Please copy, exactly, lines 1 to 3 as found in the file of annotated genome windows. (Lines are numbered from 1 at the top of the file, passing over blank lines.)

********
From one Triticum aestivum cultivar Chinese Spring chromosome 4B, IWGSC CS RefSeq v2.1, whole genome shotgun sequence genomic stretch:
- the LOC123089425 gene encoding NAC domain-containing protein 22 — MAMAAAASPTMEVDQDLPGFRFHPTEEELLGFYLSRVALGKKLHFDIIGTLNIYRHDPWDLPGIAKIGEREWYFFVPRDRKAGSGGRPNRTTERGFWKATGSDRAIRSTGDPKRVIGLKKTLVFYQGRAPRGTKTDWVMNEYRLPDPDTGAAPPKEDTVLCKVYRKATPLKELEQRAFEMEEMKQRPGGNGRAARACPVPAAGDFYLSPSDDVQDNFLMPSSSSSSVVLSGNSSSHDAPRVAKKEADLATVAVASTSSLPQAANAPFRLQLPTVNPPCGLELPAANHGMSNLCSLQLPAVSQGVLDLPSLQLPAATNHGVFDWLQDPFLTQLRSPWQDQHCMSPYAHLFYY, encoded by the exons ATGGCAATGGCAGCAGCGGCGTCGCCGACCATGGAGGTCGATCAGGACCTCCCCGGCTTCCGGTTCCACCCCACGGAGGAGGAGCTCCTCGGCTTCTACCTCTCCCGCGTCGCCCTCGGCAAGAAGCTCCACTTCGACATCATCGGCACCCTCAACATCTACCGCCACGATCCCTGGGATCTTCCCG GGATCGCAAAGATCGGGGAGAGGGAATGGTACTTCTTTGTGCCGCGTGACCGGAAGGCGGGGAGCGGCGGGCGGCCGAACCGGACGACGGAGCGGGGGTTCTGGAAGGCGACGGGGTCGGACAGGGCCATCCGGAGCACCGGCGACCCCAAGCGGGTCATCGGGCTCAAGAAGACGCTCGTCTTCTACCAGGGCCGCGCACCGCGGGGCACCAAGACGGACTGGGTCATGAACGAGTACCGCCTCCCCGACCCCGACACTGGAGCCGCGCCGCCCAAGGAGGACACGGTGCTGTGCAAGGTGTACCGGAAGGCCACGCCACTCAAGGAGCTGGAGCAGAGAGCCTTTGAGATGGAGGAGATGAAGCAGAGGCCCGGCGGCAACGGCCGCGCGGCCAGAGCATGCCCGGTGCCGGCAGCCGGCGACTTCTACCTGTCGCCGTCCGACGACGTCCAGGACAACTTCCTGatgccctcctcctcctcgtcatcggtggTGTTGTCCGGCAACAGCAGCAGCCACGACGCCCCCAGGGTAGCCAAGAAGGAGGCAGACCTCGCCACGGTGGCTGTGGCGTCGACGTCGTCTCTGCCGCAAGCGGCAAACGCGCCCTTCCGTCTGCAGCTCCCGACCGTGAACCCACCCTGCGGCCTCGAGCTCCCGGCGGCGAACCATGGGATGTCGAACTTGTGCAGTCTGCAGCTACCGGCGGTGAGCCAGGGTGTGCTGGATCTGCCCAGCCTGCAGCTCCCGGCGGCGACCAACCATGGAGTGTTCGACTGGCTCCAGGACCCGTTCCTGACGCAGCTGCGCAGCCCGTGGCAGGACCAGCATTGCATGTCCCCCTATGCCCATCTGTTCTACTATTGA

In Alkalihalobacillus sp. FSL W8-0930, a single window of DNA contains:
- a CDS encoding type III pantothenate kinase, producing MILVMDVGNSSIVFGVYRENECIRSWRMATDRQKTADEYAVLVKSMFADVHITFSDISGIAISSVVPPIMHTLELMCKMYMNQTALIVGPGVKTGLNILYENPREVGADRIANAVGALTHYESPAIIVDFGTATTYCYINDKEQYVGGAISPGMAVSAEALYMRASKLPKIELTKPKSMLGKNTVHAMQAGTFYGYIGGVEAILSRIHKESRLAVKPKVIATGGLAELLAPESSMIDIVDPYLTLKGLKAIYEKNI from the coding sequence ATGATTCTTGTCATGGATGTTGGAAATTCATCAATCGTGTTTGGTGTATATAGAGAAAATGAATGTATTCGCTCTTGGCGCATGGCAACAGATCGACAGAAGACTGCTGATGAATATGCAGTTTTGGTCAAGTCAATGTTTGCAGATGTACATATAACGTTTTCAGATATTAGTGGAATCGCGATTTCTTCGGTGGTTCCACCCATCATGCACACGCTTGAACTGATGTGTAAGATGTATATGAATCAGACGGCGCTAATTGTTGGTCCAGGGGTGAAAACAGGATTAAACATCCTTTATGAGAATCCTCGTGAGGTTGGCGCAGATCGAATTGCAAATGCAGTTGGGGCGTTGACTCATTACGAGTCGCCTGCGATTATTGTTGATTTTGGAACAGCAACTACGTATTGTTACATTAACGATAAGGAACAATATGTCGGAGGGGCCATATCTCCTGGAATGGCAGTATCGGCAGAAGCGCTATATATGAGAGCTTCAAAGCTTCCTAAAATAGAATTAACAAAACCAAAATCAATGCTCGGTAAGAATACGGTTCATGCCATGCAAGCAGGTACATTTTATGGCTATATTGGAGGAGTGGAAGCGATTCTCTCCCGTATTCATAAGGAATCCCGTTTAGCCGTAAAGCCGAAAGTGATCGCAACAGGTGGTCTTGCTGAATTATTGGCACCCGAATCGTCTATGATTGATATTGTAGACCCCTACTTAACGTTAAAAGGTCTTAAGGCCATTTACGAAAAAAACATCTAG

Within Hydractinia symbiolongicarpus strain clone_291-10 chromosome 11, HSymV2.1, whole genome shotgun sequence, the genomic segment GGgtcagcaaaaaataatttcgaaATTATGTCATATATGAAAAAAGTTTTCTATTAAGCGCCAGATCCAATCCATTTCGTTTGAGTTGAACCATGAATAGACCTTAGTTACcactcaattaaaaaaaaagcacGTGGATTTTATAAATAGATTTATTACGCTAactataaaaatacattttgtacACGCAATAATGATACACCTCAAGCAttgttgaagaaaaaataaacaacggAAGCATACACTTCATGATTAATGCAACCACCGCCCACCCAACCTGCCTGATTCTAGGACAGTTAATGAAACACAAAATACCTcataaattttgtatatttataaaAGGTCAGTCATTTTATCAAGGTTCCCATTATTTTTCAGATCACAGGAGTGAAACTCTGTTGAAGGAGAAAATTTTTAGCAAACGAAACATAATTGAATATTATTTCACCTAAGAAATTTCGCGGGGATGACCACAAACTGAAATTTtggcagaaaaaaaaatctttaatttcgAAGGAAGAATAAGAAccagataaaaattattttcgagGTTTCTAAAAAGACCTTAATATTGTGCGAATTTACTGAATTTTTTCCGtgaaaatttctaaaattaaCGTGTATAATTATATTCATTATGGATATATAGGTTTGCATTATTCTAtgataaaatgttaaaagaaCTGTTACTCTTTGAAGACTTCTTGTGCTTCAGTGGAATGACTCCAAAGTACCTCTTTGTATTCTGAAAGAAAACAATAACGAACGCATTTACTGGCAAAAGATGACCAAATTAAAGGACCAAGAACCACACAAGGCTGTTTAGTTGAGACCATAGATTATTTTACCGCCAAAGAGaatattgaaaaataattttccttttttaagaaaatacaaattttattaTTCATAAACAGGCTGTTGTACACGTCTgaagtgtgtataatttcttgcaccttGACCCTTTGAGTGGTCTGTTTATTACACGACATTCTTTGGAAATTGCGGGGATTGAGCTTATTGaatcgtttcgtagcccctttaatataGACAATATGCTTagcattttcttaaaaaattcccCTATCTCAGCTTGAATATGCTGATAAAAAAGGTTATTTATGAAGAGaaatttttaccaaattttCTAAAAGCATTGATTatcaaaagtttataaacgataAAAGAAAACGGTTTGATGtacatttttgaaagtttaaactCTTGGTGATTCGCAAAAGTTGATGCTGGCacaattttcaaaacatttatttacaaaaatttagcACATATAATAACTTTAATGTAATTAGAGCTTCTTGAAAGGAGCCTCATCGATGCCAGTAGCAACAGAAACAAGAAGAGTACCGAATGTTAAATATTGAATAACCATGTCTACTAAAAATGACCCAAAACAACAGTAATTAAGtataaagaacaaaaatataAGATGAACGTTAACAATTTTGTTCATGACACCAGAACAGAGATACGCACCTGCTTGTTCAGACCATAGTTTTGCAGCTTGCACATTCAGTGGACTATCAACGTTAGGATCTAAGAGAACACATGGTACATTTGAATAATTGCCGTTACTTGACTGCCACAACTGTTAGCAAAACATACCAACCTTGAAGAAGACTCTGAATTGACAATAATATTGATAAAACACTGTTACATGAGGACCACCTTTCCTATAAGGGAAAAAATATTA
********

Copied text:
From one Triticum aestivum cultivar Chinese Spring chromosome 4B, IWGSC CS RefSeq v2.1, whole genome shotgun sequence genomic stretch:
- the LOC123089425 gene encoding NAC domain-containing protein 22 — MAMAAAASPTMEVDQDLPGFRFHPTEEELLGFYLSRVALGKKLHFDIIGTLNIYRHDPWDLPGIAKIGEREWYFFVPRDRKAGSGGRPNRTTERGFWKATGSDRAIRSTGDPKRVIGLKKTLVFYQGRAPRGTKTDWVMNEYRLPDPDTGAAPPKEDTVLCKVYRKATPLKELEQRAFEMEEMKQRPGGNGRAARACPVPAAGDFYLSPSDDVQDNFLMPSSSSSSVVLSGNSSSHDAPRVAKKEADLATVAVASTSSLPQAANAPFRLQLPTVNPPCGLELPAANHGMSNLCSLQLPAVSQGVLDLPSLQLPAATNHGVFDWLQDPFLTQLRSPWQDQHCMSPYAHLFYY, encoded by the exons ATGGCAATGGCAGCAGCGGCGTCGCCGACCATGGAGGTCGATCAGGACCTCCCCGGCTTCCGGTTCCACCCCACGGAGGAGGAGCTCCTCGGCTTCTACCTCTCCCGCGTCGCCCTCGGCAAGAAGCTCCACTTCGACATCATCGGCACCCTCAACATCTACCGCCACGATCCCTGGGATCTTCCCG GGATCGCAAAGATCGGGGAGAGGGAATGGTACTTCTTTGTGCCGCGTGACCGGAAGGCGGGGAGCGGCGGGCGGCCGAACCGGACGACGGAGCGGGGGTTCTGGAAGGCGACGGGGTCGGACAGGGCCATCCGGAGCACCGGCGACCCCAAGCGGGTCATCGGGCTCAAGAAGACGCTCGTCTTCTACCAGGGCCGCGCACCGCGGGGCACCAAGACGGACTGGGTCATGAACGAGTACCGCCTCCCCGACCCCGACACTGGAGCCGCGCCGCCCAAGGAGGACACGGTGCTGTGCAAGGTGTACCGGAAGGCCACGCCACTCAAGGAGCTGGAGCAGAGAGCCTTTGAGATGGAGGAGATGAAGCAGAGGCCCGGCGGCAACGGCCGCGCGGCCAGAGCATGCCCGGTGCCGGCAGCCGGCGACTTCTACCTGTCGCCGTCCGACGACGTCCAGGACAACTTCCTGatgccctcctcctcctcgtcatcggtggTGTTGTCCGGCAACAGCAGCAGCCACGACGCCCCCAGGGTAGCCAAGAAGGAGGCAGACCTCGCCACGGTGGCTGTGGCGTCGACGTCGTCTCTGCCGCAAGCGGCAAACGCGCCCTTCCGTCTGCAGCTCCCGACCGTGAACCCACCCTGCGGCCTCGAGCTCCCGGCGGCGAACCATGGGATGTCGAACTTGTGCAGTCTGCAGCTACCGGCGGTGAGCCAGGGTGTGCTGGATCTGCCCAGCCTGCAGCTCCCGGCGGCGACCAACCATGGAGTGTTCGACTGGCTCCAGGACCCGTTCCTGACGCAGCTGCGCAGCCCGTGGCAGGACCAGCATTGCATGTCCCCCTATGCCCATCTGTTCTACTATTGA

In Alkalihalobacillus sp. FSL W8-0930, a single window of DNA contains: